Jarmusch’s direction is quite straightforward in terms of his framing and presentation though there are a lot of tributes to the films that Jarmusch is basing on. Notably samurai movies and Jean-Pierre Melville’s 1967 film Le Samourai that features a similar story about a hitman who lives in a strict code inspired by the samurai. Shot on location in New Jersey, the film has unique look that plays to this world that seems ever-changing where the mob are trying to adjust to these changes. Yet, the Ghost Dog character is a man who only wears dark clothes and rarely interacts with people as he is a real sharp contrast to the people he works for. Still, Jarmusch infuses some humor in the way the Mafia is portrayed as there’s one mob leader who has a love for the music of Public Enemy as he spits out rhymes from their songs.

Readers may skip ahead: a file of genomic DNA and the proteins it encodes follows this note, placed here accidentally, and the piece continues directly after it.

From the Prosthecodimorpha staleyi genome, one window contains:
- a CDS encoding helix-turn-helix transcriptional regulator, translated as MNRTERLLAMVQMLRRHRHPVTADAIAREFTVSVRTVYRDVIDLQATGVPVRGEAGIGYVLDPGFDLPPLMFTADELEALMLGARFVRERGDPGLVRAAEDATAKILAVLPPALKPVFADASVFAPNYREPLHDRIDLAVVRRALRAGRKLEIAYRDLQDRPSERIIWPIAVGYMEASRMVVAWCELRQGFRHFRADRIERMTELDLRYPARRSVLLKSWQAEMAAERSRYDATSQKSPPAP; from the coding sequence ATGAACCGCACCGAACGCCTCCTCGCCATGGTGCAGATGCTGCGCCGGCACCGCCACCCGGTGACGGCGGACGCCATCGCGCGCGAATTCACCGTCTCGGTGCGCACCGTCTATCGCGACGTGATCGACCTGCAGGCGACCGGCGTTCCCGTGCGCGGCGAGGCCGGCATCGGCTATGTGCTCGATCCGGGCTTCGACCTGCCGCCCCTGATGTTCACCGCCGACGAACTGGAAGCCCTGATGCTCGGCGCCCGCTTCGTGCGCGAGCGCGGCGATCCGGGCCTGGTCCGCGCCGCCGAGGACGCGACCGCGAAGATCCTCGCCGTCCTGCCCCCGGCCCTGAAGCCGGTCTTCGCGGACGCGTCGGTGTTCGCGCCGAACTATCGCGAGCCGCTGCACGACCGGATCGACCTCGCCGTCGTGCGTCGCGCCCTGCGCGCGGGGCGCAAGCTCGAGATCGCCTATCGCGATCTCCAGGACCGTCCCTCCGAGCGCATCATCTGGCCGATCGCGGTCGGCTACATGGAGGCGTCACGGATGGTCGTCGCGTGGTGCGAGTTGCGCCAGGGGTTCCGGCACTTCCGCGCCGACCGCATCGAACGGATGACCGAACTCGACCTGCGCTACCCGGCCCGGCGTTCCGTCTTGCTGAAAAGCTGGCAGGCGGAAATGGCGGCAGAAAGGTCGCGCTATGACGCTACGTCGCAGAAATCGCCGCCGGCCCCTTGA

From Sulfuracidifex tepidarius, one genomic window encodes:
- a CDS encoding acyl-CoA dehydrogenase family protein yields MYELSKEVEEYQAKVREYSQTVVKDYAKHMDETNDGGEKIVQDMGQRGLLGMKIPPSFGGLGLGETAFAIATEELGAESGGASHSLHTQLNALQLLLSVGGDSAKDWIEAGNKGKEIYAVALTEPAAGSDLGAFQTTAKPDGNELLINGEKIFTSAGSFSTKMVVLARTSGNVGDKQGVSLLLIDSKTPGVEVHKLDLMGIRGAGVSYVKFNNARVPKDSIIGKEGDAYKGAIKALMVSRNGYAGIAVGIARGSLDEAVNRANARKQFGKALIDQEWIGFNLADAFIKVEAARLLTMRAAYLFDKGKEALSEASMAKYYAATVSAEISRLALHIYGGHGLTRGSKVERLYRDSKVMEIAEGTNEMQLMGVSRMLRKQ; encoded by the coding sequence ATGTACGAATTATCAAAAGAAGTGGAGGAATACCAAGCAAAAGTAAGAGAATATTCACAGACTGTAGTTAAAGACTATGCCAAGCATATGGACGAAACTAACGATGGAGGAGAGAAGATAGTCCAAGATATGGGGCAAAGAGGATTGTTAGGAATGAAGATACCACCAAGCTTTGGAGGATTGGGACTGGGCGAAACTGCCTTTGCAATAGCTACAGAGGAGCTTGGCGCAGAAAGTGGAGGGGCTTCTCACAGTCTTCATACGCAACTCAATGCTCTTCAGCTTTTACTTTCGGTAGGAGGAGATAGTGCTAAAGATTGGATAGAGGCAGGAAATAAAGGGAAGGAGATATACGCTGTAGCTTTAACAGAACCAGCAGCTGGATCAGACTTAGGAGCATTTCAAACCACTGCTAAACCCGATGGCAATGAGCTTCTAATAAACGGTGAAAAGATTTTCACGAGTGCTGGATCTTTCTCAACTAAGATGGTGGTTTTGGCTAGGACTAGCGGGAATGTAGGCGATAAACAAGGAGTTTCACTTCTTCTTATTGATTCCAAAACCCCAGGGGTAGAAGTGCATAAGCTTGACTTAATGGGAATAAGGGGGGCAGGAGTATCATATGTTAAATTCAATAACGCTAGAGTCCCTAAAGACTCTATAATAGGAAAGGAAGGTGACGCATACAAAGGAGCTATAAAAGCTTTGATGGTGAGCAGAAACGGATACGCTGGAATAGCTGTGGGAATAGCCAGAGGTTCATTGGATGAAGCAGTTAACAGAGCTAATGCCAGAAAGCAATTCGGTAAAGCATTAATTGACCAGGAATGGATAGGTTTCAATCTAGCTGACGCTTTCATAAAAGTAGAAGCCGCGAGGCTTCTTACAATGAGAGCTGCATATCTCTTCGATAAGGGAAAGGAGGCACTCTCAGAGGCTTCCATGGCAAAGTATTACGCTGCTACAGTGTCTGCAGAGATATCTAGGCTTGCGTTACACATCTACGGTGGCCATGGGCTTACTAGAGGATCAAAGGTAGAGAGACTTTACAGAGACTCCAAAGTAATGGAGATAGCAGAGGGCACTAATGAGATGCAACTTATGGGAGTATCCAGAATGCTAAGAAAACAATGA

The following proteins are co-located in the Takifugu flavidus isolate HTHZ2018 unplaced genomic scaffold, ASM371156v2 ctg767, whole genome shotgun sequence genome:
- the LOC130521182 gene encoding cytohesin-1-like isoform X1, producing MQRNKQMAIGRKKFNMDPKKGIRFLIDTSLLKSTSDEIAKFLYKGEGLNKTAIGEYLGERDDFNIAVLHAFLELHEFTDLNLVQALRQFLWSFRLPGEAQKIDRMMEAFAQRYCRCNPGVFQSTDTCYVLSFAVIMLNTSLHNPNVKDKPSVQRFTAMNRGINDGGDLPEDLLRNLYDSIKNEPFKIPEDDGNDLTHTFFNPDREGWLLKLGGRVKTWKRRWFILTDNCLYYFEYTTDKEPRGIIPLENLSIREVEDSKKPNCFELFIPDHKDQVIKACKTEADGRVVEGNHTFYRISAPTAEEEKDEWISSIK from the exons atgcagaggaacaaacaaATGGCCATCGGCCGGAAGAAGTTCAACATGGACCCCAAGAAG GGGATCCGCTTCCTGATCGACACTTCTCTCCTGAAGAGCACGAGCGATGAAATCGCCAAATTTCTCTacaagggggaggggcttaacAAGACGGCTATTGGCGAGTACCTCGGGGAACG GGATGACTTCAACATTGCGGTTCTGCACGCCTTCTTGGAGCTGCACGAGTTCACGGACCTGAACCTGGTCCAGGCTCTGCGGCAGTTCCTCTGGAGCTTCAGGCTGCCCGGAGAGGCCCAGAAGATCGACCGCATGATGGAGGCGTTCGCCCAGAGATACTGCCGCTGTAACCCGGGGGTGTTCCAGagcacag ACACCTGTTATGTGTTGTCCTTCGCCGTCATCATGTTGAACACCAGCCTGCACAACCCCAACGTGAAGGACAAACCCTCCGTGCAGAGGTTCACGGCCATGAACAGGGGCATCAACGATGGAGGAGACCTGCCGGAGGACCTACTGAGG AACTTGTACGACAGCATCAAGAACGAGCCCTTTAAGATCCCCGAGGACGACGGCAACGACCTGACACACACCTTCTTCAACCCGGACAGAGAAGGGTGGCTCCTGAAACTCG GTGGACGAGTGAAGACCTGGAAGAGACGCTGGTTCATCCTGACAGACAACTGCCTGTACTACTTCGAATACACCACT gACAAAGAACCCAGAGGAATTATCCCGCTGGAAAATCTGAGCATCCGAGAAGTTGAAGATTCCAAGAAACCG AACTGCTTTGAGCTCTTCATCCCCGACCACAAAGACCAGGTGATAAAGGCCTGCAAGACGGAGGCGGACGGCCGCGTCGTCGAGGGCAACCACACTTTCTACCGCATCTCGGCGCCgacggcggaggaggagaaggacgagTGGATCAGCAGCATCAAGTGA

Another aspect in Jarmusch’s direction that is interesting is the fact that there are many scenes where the mob are watching cartoons that either plays to something that is foreshadowing or to reflect the dark world they live in. Jarmusch’s approach to the violence isn’t very graphic but still confrontational in the way Ghost Dog takes care of his foes. Some of it is done in a clever yet low-key fashion to represent Ghost Dog’s violent style where he does it swiftly and that is it. The scenes where Ghost Dog and Raymond interact where despite the language barrier, the two men do seem to understand each other a bit as it’s part of Jarmusch’s unique approach to some of the film’s humor. Overall, Jarmusch creates a very fascinating yet stylish film about a man maintaining a code of the samurai in the modern world.